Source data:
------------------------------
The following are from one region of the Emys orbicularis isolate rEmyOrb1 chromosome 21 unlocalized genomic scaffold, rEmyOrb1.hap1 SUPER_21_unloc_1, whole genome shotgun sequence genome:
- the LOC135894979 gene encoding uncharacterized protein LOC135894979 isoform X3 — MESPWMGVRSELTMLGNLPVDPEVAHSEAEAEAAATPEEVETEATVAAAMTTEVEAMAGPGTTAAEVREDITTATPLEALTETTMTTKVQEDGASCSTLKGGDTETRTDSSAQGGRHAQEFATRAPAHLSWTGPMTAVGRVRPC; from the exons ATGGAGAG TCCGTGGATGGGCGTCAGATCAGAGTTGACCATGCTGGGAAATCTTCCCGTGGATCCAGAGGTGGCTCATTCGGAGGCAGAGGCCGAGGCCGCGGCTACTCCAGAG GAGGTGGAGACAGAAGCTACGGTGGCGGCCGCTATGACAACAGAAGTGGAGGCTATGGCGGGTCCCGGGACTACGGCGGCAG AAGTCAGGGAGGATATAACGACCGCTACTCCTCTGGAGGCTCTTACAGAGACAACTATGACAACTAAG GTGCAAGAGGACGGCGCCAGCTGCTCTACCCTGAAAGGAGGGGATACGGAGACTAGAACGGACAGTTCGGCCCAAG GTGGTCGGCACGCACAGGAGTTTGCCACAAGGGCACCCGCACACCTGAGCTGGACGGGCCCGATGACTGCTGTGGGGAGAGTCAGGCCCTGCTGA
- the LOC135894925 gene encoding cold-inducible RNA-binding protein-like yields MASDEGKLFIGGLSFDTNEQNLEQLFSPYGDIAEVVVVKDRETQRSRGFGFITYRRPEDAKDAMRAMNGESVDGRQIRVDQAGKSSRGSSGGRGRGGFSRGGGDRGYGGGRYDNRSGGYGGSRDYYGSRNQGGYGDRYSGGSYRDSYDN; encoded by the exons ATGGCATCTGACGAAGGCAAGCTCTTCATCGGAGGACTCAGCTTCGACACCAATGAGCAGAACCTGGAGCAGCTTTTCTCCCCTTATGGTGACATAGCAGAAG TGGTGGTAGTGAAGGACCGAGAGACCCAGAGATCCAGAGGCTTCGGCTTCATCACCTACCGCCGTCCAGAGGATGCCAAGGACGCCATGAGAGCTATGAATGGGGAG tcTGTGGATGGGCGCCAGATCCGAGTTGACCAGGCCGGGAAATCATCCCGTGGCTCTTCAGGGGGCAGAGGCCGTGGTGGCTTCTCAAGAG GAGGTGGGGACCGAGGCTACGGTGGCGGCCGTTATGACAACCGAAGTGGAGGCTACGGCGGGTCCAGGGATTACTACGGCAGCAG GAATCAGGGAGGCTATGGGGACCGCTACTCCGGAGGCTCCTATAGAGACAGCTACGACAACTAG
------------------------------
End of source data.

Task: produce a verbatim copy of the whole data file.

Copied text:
The following are from one region of the Emys orbicularis isolate rEmyOrb1 chromosome 21 unlocalized genomic scaffold, rEmyOrb1.hap1 SUPER_21_unloc_1, whole genome shotgun sequence genome:
- the LOC135894979 gene encoding uncharacterized protein LOC135894979 isoform X3 — MESPWMGVRSELTMLGNLPVDPEVAHSEAEAEAAATPEEVETEATVAAAMTTEVEAMAGPGTTAAEVREDITTATPLEALTETTMTTKVQEDGASCSTLKGGDTETRTDSSAQGGRHAQEFATRAPAHLSWTGPMTAVGRVRPC; from the exons ATGGAGAG TCCGTGGATGGGCGTCAGATCAGAGTTGACCATGCTGGGAAATCTTCCCGTGGATCCAGAGGTGGCTCATTCGGAGGCAGAGGCCGAGGCCGCGGCTACTCCAGAG GAGGTGGAGACAGAAGCTACGGTGGCGGCCGCTATGACAACAGAAGTGGAGGCTATGGCGGGTCCCGGGACTACGGCGGCAG AAGTCAGGGAGGATATAACGACCGCTACTCCTCTGGAGGCTCTTACAGAGACAACTATGACAACTAAG GTGCAAGAGGACGGCGCCAGCTGCTCTACCCTGAAAGGAGGGGATACGGAGACTAGAACGGACAGTTCGGCCCAAG GTGGTCGGCACGCACAGGAGTTTGCCACAAGGGCACCCGCACACCTGAGCTGGACGGGCCCGATGACTGCTGTGGGGAGAGTCAGGCCCTGCTGA
- the LOC135894925 gene encoding cold-inducible RNA-binding protein-like yields MASDEGKLFIGGLSFDTNEQNLEQLFSPYGDIAEVVVVKDRETQRSRGFGFITYRRPEDAKDAMRAMNGESVDGRQIRVDQAGKSSRGSSGGRGRGGFSRGGGDRGYGGGRYDNRSGGYGGSRDYYGSRNQGGYGDRYSGGSYRDSYDN; encoded by the exons ATGGCATCTGACGAAGGCAAGCTCTTCATCGGAGGACTCAGCTTCGACACCAATGAGCAGAACCTGGAGCAGCTTTTCTCCCCTTATGGTGACATAGCAGAAG TGGTGGTAGTGAAGGACCGAGAGACCCAGAGATCCAGAGGCTTCGGCTTCATCACCTACCGCCGTCCAGAGGATGCCAAGGACGCCATGAGAGCTATGAATGGGGAG tcTGTGGATGGGCGCCAGATCCGAGTTGACCAGGCCGGGAAATCATCCCGTGGCTCTTCAGGGGGCAGAGGCCGTGGTGGCTTCTCAAGAG GAGGTGGGGACCGAGGCTACGGTGGCGGCCGTTATGACAACCGAAGTGGAGGCTACGGCGGGTCCAGGGATTACTACGGCAGCAG GAATCAGGGAGGCTATGGGGACCGCTACTCCGGAGGCTCCTATAGAGACAGCTACGACAACTAG